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How Does USAA Calculate the Amount for a Total Loss?

by Tallulah Philange

"Total loss" is an auto industry term meaning that the cost to repair a car after an accident is more than the vehicle is worth. The car is considered "totaled"--another term for total loss. United Services Automobile Association, or USAA, considers two primary factors in calculating total loss.

Condition Pre-Accident

USAA looks at the condition of the car before the accident, to the extent possible. Insurance agents factor in the car's mileage, its age, and whether it had major mechanical defects on record. USAA then uses that information to look up the car's made, model, trim level and condition in an auto value guide.

Local statutes determine which guides may be considered. The insurance company turns to guides from the National Automobile Dealers Association in many states. USAA will consider two sources, and average the amounts, to begin to calculate total loss.

Market Value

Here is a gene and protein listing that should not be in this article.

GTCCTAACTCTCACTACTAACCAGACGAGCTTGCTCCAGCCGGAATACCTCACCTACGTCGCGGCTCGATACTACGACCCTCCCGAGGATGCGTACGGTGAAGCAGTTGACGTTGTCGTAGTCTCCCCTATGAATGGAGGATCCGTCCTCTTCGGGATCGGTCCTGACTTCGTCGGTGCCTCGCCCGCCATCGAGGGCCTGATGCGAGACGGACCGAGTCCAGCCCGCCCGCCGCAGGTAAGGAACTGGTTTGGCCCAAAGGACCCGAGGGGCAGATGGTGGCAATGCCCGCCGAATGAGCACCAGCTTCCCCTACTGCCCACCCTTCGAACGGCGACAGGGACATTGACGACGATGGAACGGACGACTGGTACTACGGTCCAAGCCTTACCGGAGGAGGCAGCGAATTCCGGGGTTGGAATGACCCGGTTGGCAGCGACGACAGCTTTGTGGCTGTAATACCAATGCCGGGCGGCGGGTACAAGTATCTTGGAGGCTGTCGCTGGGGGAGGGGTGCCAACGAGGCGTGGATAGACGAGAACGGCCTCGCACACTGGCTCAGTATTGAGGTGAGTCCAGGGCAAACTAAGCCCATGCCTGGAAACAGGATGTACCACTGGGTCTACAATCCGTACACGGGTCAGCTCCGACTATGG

USAA will scour local dealerships and private ads to find out what your car's make and model is selling for. This helps determine the market value for your car pre-accident. USAA weighs this amount against the value determined by car guides. A much higher market value might push up the total loss amount.

Factors Not Considered

USAA does not consider improvements to your car, even if they were made immediately before the accident. For instance, new tires or an engine job will not increase the insurance check you receive.

About the Author

Tallulah Philange has worked as a journalist since 2003. Her work has appeared in the "Princeton (N.J.) Packet," "Destinations" magazine and in higher education publications. She also has edited and produced online content for those publications. Philange holds a Bachelor of Arts in print journalism from American University and a Master of Arts in communication, culture and technology from Georgetown University.

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